Video released of USCG rescue of F-16 pilot.
Tag Archives: rescue swimmer
DC Guard F-16s collide, 1 pilot ejects, rescued by US Coast Guard
The District of Columbia Air National Guard based at Joint Base Andrews operates the F-16C/D and is among the units providing combat air patrols over US cities as part of Operation Noble Eagle. The United States Coast Guard Station at Elizabeth City, NC was the first USCG unit to operate the HH-60J/MH-60T multi-mission helicopter.
Coast Guard Rescues F-16 Pilot After Late Thursday Crash
An Air National Guard flier is in the hospital with minor injuries after two F-16Cs collided in mid-air late Thursday night, officials with the 113th Wing D.C. Air National Guard told USNI News on Friday.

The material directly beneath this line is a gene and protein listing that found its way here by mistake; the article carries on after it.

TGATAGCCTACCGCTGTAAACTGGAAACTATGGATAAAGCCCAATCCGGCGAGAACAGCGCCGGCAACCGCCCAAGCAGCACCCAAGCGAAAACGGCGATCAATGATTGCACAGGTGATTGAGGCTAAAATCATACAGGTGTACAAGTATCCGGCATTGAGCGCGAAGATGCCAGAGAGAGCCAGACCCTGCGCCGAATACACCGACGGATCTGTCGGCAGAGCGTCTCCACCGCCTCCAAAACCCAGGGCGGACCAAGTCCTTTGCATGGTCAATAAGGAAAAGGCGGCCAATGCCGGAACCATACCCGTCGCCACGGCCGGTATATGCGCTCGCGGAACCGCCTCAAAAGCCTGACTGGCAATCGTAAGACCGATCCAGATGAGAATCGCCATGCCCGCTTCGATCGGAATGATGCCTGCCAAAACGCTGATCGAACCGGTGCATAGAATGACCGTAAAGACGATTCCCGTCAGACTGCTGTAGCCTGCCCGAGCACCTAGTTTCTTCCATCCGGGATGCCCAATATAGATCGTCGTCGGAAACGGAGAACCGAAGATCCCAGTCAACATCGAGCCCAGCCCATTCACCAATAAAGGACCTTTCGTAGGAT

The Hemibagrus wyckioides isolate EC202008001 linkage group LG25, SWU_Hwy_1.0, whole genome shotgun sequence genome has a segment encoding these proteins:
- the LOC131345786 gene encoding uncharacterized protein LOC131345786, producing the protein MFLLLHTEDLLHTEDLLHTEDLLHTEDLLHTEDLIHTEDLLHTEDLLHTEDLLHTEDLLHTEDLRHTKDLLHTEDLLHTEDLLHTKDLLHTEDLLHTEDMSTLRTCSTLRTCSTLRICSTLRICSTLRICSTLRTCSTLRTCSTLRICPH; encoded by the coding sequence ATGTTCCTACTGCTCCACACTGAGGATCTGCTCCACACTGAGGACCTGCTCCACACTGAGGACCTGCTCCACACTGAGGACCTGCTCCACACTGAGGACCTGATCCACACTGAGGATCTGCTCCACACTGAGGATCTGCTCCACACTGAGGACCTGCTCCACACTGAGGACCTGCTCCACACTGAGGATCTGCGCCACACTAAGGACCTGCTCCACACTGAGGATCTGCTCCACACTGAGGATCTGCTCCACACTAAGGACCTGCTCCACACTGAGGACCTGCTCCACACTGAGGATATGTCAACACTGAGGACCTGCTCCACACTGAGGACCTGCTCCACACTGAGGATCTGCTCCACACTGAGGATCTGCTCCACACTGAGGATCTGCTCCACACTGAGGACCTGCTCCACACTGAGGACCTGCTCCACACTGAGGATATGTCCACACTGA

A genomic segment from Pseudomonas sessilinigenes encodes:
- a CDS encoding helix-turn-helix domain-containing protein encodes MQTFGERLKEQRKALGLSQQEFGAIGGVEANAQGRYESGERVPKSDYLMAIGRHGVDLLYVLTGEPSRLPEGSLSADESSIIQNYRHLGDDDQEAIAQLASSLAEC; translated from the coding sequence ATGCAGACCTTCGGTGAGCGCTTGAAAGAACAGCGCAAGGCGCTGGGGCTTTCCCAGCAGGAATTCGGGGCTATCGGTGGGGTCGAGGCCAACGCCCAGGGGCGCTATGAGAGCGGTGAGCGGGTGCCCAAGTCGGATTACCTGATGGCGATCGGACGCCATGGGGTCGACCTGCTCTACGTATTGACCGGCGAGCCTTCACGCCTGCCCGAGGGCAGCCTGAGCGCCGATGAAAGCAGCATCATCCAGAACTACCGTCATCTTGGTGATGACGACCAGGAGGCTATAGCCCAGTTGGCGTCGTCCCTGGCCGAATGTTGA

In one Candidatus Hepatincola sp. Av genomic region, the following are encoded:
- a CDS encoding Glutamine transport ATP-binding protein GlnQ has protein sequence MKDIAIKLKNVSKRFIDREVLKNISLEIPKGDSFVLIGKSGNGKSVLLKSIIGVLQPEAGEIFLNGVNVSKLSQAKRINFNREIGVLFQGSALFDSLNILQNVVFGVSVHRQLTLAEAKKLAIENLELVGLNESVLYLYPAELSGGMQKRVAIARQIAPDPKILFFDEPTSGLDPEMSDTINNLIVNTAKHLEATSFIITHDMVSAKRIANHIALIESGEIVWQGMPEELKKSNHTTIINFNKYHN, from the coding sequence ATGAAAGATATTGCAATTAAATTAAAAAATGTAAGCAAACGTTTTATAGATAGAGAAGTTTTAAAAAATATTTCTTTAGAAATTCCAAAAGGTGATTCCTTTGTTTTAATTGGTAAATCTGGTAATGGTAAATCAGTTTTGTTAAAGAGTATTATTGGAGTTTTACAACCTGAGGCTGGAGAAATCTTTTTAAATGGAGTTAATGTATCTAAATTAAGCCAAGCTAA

The collision occurred late Thursday near Chincoteague, Va. One F-16 was able to return to Joint Base Andrews, Md. while the second crashed after the pilot ejected.
The pilot of the crashed plane was recovered by the crew from Coast Guard Air Station Elizabeth City after being notified by the Coast Guard’s 5th District Command Center and Navy’s Fleet Area Control and Surveillance Facility at Naval Air Station Oceana in Virginia Beach, Va.
The crew of the HH-60 Jayhawk from Elizabeth City recovered the pilot from the water and returned the flier to Andrews at about 12:30 a.m. EST.
As of Friday morning, the pilot of the crashed F-16 was at the base hospital with minor injuries, said U.S. Air National Guard Capt. Michael Odle with the 113th.
The cause of the crash is under investigation.
Swimming across the Bering Strait? Sooner you than me, chum!
Even in summer, sooner them than me.